When I Googled this, to find articles other than The Post’s, I had to type in “Donadio & Olson embezzlement” because Donadio & Olson had proper search engine optimization. The first page of Google was all about how to hire these folks to represent a writer’s work.


And their website still invites people to submit.

Oh, my.

According to The Post, Webb confessed to “company executives and their attorneys” in March. A videotaped confession, mind you. Donadio & Olson was still blogging about writing and such on its site in April, acting as if nothing was wrong.

And then…and then…

Well, here’s The Post:

Some writers represented by the agency told The Post they had not been contacted about the theft, and did not know if it affected their royalties.

“This is the first I heard of it,” said McKay Jenkins, a nonfiction author.

Bert Fields, a lawyer representing the Puzo estate, said he learned of the arrest from The Post.

In other words, Donadio & Olson has not informed its clients—to whom it has a fiduciary responsibility—that their one and only bookkeeper confessed to massive embezzlement. The agency has known about this since last fall.

Sadly, I am not surprised by any of this. As I have blogged about before, literary agencies are not regulated. Prestigious agencies embezzle. I’ve personally had one of the biggest boutique agencies in the world embezzle from me. (And I suspect they still are, although I can’t prove it. But there are licensed properties—tie-ins—that I wrote whose royalty statements I cannot get my hands on because no one at the licensor will cooperate with me. The books have been in print for 25-30 years and I have never seen a dime in royalties. Ever.) I’ve also had one of the biggest fraudsters in the industry steal from me. I speak from hard-earned life lessons here.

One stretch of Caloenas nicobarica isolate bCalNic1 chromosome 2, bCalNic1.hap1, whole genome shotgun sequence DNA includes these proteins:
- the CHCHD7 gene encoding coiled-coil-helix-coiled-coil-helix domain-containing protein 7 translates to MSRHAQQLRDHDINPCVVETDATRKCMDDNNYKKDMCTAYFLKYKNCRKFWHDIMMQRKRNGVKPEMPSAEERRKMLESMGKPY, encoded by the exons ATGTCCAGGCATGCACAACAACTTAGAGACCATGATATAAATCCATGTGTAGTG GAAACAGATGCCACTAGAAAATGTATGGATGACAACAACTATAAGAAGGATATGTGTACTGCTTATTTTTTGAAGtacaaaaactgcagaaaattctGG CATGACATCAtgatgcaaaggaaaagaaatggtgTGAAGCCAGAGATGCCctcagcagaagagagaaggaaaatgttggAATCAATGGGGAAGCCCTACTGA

The boutique agency is still stealing from clients. One of their agents got so abusively angry at me when I asked to reprint one of their client’s short stories that I had to shut down my computer and tremble for a few minutes after reading the email. The client, whom I contacted first, never told me that she had an agent, and she had no idea what she had sold. Figuring she was a clueless idiot who signed a contract she didn’t understand, I told her to let me know what the contract said about the rights she had licensed and I would tell her whether or not I could reprint it. That’s when she told me she had an agent, he made the deal, and she had no idea what was in it. None. No idea. Then he wrote me a vicious letter, telling me under no circumstances should I ever question what he had done for his client.

Um…wow. And why so much anger on a simple and straightforward business matter? How much money is this guy pocketing, not just from her but from everyone else he represents?

The fact that no one knew this embezzlement was happening at Donadio & Olson doesn’t just go to Webb’s fraudulent practices. It also goes to the writers themselves.